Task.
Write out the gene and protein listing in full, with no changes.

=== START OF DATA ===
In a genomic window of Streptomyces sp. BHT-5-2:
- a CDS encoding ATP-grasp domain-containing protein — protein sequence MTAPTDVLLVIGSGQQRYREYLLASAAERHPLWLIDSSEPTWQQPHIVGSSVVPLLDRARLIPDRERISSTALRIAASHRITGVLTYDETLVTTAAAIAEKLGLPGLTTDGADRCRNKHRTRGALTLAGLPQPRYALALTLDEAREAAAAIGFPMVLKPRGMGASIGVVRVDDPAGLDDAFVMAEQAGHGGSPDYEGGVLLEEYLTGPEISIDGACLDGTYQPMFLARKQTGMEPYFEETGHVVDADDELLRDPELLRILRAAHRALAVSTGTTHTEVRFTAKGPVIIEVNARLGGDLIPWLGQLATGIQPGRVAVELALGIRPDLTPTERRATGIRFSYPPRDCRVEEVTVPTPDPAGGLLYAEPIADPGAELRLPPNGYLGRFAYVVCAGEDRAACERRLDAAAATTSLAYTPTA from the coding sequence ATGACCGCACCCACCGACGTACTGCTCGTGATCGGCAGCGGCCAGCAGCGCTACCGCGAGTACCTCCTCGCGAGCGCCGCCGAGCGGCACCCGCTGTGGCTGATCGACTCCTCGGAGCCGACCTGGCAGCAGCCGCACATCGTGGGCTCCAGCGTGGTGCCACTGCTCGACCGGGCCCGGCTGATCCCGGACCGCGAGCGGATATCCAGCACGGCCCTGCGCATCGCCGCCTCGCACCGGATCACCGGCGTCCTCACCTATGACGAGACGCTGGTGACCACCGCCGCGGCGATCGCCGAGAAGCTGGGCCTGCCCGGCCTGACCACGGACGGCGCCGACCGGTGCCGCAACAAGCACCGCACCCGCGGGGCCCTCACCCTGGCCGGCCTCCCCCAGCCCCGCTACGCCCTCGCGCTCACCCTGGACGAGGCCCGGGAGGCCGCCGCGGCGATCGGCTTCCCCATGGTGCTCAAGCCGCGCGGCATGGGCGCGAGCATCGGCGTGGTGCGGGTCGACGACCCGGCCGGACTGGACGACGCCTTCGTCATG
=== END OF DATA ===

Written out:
In a genomic window of Streptomyces sp. BHT-5-2:
- a CDS encoding ATP-grasp domain-containing protein — protein sequence MTAPTDVLLVIGSGQQRYREYLLASAAERHPLWLIDSSEPTWQQPHIVGSSVVPLLDRARLIPDRERISSTALRIAASHRITGVLTYDETLVTTAAAIAEKLGLPGLTTDGADRCRNKHRTRGALTLAGLPQPRYALALTLDEAREAAAAIGFPMVLKPRGMGASIGVVRVDDPAGLDDAFVMAEQAGHGGSPDYEGGVLLEEYLTGPEISIDGACLDGTYQPMFLARKQTGMEPYFEETGHVVDADDELLRDPELLRILRAAHRALAVSTGTTHTEVRFTAKGPVIIEVNARLGGDLIPWLGQLATGIQPGRVAVELALGIRPDLTPTERRATGIRFSYPPRDCRVEEVTVPTPDPAGGLLYAEPIADPGAELRLPPNGYLGRFAYVVCAGEDRAACERRLDAAAATTSLAYTPTA from the coding sequence ATGACCGCACCCACCGACGTACTGCTCGTGATCGGCAGCGGCCAGCAGCGCTACCGCGAGTACCTCCTCGCGAGCGCCGCCGAGCGGCACCCGCTGTGGCTGATCGACTCCTCGGAGCCGACCTGGCAGCAGCCGCACATCGTGGGCTCCAGCGTGGTGCCACTGCTCGACCGGGCCCGGCTGATCCCGGACCGCGAGCGGATATCCAGCACGGCCCTGCGCATCGCCGCCTCGCACCGGATCACCGGCGTCCTCACCTATGACGAGACGCTGGTGACCACCGCCGCGGCGATCGCCGAGAAGCTGGGCCTGCCCGGCCTGACCACGGACGGCGCCGACCGGTGCCGCAACAAGCACCGCACCCGCGGGGCCCTCACCCTGGCCGGCCTCCCCCAGCCCCGCTACGCCCTCGCGCTCACCCTGGACGAGGCCCGGGAGGCCGCCGCGGCGATCGGCTTCCCCATGGTGCTCAAGCCGCGCGGCATGGGCGCGAGCATCGGCGTGGTGCGGGTCGACGACCCGGCCGGACTGGACGACGCCTTCGTCATG